Russian painter, explorer, and mystic Nicholas Roerich (1874–1947) ranks as one of the twentieth century’s great enigmas. Despite mystery and scandal, he left a deep, if understudied, cultural imprint on Russia, Europe, India, and America. As a painter and set designer Roerich was a key figure in Russian art. He became a major player in Diaghilev’s Ballets Russes, and with Igor Stravinsky he cocreated The Rite of Spring, a landmark work in the emergence of artistic modernity. His art, his adventures, and his peace activism earned the friendship and admiration of such diverse luminaries as Albert Einstein, Eleanor Roosevelt, H. G. Wells, Jawaharlal Nehru, Raisa Gorbacheva, and H. P. Lovecraft.
But the artist also had a darker side. Stravinsky once said of Roerich that “he ought to have been a mystic or a spy.” He was certainly the former and close enough to the latter to blur any distinction. His travels to Asia, supposedly motivated by artistic interests and archaeological research, were in fact covert attempts to create a pan-Buddhist state encompassing Siberia, Mongolia, and Tibet. His activities in America touched Franklin Delano Roosevelt’s cabinet with scandal and, behind the scenes, affected the course of three US presidential elections.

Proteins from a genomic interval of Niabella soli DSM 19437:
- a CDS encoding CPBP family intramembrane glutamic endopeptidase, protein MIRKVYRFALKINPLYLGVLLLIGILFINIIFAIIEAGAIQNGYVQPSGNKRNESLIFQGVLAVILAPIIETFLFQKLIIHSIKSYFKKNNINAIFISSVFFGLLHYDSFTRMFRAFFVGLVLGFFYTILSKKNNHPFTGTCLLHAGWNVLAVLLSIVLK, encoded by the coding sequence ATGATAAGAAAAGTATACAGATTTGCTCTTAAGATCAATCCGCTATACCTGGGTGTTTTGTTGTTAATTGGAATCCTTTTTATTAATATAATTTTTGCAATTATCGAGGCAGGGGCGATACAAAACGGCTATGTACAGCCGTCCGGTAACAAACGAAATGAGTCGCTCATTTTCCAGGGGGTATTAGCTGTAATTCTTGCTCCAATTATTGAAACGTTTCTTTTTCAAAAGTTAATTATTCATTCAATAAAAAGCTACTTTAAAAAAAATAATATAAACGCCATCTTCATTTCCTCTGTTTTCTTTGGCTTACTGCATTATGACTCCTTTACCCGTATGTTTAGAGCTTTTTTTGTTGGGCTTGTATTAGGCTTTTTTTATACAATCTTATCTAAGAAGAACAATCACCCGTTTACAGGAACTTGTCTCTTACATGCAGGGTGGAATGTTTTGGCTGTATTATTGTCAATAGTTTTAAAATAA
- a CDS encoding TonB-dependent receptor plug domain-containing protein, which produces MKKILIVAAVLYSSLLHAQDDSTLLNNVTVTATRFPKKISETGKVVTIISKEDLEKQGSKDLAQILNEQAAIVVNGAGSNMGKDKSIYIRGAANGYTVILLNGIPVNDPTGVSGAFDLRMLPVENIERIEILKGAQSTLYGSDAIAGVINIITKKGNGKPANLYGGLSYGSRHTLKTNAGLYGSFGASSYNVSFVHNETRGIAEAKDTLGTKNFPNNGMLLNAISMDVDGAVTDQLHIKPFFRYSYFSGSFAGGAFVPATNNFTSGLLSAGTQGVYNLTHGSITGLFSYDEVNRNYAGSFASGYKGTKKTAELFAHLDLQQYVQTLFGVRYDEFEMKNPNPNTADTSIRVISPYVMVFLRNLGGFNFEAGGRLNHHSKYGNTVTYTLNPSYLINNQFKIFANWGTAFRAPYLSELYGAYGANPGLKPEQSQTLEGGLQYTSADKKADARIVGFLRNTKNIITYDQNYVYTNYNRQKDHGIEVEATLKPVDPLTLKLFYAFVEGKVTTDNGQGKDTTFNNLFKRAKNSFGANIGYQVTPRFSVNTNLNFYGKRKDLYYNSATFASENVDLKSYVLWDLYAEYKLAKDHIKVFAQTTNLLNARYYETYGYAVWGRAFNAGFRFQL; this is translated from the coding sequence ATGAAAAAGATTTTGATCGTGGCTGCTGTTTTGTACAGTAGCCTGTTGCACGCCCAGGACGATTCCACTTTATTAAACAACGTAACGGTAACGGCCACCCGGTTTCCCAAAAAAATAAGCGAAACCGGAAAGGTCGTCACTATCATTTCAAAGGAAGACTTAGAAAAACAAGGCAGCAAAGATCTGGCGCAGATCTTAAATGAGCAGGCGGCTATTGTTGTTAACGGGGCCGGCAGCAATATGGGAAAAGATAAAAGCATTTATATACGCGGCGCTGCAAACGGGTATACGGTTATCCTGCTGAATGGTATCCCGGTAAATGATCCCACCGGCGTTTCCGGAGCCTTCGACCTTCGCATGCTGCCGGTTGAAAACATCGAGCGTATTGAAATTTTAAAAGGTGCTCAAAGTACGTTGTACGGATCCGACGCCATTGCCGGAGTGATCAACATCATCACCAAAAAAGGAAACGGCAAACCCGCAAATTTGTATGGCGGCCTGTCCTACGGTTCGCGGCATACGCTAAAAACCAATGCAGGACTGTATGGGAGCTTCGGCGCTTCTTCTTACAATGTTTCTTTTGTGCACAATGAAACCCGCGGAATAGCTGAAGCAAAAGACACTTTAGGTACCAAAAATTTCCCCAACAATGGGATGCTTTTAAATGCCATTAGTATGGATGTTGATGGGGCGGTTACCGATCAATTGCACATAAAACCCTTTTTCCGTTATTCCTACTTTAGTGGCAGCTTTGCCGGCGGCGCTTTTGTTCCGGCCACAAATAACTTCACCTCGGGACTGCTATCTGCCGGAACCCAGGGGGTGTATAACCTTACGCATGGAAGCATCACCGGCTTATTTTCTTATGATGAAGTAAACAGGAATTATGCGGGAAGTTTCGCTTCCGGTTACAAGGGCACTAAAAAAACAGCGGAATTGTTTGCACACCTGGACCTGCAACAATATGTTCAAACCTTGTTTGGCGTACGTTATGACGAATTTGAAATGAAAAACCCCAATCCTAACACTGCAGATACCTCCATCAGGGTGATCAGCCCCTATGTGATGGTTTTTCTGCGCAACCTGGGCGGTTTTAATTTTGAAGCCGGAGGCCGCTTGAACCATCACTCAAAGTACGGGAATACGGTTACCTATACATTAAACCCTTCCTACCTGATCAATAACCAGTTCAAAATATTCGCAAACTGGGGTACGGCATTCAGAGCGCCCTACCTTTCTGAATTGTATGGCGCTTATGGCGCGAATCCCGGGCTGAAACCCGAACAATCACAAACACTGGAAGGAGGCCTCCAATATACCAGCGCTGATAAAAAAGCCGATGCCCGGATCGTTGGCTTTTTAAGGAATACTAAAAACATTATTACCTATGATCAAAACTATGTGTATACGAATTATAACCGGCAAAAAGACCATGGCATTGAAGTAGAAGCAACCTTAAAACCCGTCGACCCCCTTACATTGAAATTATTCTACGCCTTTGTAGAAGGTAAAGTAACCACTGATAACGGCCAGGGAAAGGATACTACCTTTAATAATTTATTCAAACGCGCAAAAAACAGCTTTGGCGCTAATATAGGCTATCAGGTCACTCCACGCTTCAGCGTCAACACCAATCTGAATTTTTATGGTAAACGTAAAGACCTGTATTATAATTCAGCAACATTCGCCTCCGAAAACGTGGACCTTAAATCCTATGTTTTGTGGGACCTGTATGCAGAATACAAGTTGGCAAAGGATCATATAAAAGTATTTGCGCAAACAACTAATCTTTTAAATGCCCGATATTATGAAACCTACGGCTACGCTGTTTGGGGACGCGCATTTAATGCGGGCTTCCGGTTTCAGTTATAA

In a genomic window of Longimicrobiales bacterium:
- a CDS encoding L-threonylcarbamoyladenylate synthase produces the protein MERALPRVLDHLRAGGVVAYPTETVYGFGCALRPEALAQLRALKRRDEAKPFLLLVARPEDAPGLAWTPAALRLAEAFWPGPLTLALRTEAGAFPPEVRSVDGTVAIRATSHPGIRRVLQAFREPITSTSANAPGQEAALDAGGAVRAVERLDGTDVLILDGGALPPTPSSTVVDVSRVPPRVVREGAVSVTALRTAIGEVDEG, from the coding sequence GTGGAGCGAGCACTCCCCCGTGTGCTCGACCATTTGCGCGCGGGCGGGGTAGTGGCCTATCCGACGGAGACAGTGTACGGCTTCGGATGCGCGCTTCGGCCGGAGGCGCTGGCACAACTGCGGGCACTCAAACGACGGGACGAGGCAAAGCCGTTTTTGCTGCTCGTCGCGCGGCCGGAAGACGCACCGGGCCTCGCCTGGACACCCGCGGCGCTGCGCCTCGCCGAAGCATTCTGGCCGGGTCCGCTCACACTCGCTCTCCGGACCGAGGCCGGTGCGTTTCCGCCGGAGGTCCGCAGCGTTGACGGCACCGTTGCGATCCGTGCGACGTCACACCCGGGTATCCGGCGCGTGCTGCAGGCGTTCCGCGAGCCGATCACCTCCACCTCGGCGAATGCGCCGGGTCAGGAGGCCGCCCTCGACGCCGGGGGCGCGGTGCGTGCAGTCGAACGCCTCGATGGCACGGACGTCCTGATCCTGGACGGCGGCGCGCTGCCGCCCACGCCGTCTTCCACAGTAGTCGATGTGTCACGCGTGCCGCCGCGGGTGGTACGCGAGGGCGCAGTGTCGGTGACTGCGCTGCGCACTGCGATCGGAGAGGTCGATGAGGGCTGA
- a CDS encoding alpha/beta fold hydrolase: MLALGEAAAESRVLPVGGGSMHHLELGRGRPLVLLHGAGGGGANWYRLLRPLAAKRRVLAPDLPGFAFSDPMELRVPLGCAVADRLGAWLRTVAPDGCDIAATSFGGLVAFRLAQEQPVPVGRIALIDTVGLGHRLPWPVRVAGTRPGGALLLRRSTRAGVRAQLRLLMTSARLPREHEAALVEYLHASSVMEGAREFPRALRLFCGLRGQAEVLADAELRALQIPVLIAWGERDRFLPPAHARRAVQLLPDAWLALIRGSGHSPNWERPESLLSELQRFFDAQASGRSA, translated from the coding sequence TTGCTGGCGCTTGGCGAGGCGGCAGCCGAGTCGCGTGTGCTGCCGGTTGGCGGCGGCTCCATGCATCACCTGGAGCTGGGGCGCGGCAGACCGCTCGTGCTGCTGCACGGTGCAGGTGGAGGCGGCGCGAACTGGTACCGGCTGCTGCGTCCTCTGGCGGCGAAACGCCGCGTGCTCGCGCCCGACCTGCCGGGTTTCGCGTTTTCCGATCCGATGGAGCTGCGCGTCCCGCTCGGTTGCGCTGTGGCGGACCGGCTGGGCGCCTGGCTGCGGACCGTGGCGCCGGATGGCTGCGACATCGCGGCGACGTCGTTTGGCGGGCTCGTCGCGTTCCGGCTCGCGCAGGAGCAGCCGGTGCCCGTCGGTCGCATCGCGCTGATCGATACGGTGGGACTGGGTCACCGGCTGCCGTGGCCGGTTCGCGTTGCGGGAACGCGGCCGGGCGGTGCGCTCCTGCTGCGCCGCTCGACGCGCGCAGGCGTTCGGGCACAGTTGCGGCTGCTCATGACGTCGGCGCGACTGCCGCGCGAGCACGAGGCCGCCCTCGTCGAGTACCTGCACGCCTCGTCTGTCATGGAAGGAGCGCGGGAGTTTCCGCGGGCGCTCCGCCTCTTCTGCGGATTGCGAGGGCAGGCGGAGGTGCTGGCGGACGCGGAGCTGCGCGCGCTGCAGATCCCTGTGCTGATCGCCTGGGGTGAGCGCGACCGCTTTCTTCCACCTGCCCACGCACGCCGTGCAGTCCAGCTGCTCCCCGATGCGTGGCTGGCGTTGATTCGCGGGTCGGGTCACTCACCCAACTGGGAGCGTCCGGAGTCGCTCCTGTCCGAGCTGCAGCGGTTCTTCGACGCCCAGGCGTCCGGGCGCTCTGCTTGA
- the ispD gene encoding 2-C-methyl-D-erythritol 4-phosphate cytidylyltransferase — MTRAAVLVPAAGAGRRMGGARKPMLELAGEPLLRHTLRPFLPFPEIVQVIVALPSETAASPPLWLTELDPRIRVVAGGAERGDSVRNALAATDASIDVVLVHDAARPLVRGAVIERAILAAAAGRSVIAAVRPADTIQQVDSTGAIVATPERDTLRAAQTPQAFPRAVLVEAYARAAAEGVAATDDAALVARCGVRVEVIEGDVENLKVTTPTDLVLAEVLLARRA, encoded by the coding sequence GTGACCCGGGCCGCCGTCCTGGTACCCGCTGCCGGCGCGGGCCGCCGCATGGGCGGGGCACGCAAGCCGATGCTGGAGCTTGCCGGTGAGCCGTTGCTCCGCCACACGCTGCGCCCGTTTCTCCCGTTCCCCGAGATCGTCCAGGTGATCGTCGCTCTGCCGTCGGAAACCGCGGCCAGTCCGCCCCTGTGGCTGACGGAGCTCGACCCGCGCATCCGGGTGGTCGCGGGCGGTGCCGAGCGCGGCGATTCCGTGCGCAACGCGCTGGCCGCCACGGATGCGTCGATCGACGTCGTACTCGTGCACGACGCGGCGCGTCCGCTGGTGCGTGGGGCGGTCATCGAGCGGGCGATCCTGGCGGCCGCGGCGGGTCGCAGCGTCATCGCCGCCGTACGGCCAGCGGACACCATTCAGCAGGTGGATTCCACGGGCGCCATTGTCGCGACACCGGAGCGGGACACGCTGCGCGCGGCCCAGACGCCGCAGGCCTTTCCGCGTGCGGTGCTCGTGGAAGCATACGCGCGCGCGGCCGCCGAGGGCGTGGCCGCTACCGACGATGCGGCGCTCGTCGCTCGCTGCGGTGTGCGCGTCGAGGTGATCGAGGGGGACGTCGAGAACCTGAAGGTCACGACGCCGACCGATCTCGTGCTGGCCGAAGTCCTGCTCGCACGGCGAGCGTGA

In his lifetime, Roerich baffled foreign affairs ministries and intelligence services in half a dozen countries. He persuaded thousands that he was a humanitarian and divinely inspired thinker—but convinced just as many that he was a fraud or a madman. His story reads like an epic work of fiction and is all the more remarkable for being true. John McCannon’s engaging and scrupulously researched narrative moves beyond traditional perceptions of Roerich as a saint or a villain to show that he was, in many ways, both in equal measure.